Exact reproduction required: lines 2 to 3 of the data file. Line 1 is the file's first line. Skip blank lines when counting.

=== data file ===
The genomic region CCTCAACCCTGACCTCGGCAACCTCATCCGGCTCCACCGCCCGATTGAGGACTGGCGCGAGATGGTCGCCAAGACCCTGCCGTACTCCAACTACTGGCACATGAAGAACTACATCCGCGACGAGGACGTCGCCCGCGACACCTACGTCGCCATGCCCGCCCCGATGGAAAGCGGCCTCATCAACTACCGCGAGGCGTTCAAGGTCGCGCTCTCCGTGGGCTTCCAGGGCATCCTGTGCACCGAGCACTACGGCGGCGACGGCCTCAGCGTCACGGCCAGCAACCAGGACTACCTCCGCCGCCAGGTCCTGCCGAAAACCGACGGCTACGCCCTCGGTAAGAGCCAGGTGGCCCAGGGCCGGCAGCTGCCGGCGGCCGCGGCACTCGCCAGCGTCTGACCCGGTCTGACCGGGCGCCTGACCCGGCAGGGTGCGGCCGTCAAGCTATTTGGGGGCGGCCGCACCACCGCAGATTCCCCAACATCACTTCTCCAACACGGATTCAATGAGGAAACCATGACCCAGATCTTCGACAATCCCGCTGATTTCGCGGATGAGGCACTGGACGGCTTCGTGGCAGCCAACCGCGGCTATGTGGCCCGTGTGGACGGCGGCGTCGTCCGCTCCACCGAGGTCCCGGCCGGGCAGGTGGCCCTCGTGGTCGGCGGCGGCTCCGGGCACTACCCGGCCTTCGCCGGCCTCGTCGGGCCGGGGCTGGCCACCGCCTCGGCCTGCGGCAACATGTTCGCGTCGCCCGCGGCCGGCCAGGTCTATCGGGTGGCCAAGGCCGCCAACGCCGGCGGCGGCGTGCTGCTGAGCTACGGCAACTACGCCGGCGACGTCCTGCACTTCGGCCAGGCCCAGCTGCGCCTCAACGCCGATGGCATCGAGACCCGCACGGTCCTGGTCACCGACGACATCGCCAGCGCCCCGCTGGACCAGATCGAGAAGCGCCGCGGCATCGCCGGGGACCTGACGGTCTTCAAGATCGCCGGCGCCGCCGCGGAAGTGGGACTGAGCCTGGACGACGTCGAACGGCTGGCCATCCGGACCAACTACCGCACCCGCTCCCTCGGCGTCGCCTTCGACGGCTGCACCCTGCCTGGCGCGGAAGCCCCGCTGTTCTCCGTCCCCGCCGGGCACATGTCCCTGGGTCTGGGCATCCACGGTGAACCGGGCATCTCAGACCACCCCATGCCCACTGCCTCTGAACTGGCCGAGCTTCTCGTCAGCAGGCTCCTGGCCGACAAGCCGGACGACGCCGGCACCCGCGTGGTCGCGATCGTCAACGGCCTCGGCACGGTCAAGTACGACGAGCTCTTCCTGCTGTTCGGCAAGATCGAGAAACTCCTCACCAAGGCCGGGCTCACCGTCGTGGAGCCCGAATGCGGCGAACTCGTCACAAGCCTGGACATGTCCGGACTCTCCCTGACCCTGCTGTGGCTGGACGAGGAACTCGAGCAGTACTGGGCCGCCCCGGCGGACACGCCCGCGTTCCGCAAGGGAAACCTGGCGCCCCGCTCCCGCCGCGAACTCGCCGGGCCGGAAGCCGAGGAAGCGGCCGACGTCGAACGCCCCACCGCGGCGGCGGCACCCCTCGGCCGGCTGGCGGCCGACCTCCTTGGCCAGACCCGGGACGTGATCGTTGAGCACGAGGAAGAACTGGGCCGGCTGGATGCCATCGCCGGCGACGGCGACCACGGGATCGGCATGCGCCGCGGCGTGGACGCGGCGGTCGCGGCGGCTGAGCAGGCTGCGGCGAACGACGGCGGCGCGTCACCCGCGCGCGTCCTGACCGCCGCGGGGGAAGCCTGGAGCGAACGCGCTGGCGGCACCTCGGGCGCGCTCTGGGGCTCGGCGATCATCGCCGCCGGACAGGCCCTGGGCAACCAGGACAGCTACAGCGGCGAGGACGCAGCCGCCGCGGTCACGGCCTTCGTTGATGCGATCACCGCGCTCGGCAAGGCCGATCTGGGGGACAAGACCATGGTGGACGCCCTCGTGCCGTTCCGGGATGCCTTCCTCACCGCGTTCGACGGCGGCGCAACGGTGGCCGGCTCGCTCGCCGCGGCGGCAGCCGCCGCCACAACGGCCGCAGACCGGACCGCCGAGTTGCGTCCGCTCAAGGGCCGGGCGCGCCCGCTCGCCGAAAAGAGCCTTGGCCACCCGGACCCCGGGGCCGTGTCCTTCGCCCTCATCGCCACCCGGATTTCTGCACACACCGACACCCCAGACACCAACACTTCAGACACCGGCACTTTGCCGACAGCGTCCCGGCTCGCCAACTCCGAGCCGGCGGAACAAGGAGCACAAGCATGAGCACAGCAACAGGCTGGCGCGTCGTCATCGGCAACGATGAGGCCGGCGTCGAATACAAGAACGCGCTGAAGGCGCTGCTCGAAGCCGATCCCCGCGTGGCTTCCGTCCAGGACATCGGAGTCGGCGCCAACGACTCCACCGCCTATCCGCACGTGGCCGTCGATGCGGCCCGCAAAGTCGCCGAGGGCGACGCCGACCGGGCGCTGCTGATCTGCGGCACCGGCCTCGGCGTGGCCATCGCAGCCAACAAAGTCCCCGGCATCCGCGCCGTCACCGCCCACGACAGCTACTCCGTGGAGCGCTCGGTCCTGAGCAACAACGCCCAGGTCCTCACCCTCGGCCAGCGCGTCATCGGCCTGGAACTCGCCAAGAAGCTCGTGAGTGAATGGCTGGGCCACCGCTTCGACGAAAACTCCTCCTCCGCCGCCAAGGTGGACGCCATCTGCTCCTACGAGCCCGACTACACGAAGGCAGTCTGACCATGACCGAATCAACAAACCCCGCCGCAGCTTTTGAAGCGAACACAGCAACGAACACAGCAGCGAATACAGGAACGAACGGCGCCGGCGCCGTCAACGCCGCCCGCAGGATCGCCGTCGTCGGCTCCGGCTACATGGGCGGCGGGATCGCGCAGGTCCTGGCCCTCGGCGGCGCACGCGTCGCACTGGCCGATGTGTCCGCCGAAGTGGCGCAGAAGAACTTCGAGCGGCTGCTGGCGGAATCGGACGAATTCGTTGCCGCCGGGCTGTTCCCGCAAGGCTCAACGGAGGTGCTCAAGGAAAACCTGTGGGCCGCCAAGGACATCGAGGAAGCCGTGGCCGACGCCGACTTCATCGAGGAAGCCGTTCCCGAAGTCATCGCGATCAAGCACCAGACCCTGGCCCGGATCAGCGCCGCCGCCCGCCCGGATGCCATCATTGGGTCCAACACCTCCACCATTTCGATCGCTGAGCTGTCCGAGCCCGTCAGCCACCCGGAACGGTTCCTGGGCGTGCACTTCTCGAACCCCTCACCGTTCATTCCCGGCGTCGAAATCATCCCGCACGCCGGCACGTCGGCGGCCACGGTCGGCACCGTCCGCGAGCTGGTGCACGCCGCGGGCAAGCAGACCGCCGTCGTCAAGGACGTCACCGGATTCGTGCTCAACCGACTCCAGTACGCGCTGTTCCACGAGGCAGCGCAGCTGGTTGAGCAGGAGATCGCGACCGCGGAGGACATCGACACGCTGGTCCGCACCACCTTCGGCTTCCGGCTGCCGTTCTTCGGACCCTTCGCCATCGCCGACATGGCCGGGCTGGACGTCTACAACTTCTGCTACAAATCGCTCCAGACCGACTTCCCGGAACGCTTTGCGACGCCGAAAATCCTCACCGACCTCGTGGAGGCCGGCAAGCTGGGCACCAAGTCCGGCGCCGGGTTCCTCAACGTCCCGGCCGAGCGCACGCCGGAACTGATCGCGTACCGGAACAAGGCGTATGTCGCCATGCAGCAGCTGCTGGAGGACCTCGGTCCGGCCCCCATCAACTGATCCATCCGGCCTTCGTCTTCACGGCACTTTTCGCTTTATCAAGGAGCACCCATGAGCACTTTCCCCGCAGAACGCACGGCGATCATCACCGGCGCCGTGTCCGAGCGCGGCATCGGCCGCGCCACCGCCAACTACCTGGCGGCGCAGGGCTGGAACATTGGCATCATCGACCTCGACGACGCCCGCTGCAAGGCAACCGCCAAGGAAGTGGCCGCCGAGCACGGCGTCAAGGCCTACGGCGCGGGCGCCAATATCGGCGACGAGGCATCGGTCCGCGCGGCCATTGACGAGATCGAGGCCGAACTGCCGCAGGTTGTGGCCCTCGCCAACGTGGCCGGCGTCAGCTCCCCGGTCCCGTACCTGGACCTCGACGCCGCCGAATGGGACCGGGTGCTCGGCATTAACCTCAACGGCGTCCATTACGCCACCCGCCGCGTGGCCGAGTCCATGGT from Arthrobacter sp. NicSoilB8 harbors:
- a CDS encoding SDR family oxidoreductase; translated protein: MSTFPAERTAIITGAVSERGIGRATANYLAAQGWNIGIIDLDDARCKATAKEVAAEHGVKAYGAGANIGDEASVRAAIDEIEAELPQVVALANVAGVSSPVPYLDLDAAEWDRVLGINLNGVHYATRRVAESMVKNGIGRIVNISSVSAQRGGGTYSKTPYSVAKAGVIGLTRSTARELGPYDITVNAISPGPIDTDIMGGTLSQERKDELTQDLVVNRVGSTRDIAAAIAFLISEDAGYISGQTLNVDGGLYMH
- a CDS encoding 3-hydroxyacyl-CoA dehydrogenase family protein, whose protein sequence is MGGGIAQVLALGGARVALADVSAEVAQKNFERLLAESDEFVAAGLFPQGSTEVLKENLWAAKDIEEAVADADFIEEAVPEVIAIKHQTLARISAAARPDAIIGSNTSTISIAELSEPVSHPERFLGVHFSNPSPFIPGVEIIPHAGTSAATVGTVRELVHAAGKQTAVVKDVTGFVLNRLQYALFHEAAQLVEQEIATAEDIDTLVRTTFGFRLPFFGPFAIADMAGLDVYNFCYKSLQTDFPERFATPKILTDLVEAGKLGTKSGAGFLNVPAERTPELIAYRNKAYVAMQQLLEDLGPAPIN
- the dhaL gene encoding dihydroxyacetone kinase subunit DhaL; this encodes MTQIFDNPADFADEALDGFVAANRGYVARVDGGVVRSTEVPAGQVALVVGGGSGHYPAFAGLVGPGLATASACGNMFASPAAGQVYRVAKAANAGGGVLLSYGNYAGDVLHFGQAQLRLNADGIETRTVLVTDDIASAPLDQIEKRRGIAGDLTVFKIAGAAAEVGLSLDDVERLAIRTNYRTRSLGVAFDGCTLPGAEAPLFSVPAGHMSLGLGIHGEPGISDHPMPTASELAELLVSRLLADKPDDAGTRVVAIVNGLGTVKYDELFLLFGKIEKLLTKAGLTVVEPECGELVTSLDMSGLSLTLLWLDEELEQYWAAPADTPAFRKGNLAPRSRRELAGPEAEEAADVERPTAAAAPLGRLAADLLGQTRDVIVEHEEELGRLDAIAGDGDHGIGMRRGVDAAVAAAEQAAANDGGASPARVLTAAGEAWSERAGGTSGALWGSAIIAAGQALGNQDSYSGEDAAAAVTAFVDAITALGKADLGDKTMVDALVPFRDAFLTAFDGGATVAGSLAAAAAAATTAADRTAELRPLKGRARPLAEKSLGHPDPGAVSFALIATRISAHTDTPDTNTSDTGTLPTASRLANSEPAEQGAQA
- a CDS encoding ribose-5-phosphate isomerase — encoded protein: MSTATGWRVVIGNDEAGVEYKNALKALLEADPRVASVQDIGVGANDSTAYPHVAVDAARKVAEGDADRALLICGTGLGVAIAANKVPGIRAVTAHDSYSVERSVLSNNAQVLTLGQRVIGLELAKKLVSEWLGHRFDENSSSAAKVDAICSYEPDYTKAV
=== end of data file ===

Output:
- a CDS encoding SDR family oxidoreductase; translated protein: MSTFPAERTAIITGAVSERGIGRATANYLAAQGWNIGIIDLDDARCKATAKEVAAEHGVKAYGAGANIGDEASVRAAIDEIEAELPQVVALANVAGVSSPVPYLDLDAAEWDRVLGINLNGVHYATRRVAESMVKNGIGRIVNISSVSAQRGGGTYSKTPYSVAKAGVIGLTRSTARELGPYDITVNAISPGPIDTDIMGGTLSQERKDELTQDLVVNRVGSTRDIAAAIAFLISEDAGYISGQTLNVDGGLYMH
- a CDS encoding 3-hydroxyacyl-CoA dehydrogenase family protein, whose protein sequence is MGGGIAQVLALGGARVALADVSAEVAQKNFERLLAESDEFVAAGLFPQGSTEVLKENLWAAKDIEEAVADADFIEEAVPEVIAIKHQTLARISAAARPDAIIGSNTSTISIAELSEPVSHPERFLGVHFSNPSPFIPGVEIIPHAGTSAATVGTVRELVHAAGKQTAVVKDVTGFVLNRLQYALFHEAAQLVEQEIATAEDIDTLVRTTFGFRLPFFGPFAIADMAGLDVYNFCYKSLQTDFPERFATPKILTDLVEAGKLGTKSGAGFLNVPAERTPELIAYRNKAYVAMQQLLEDLGPAPIN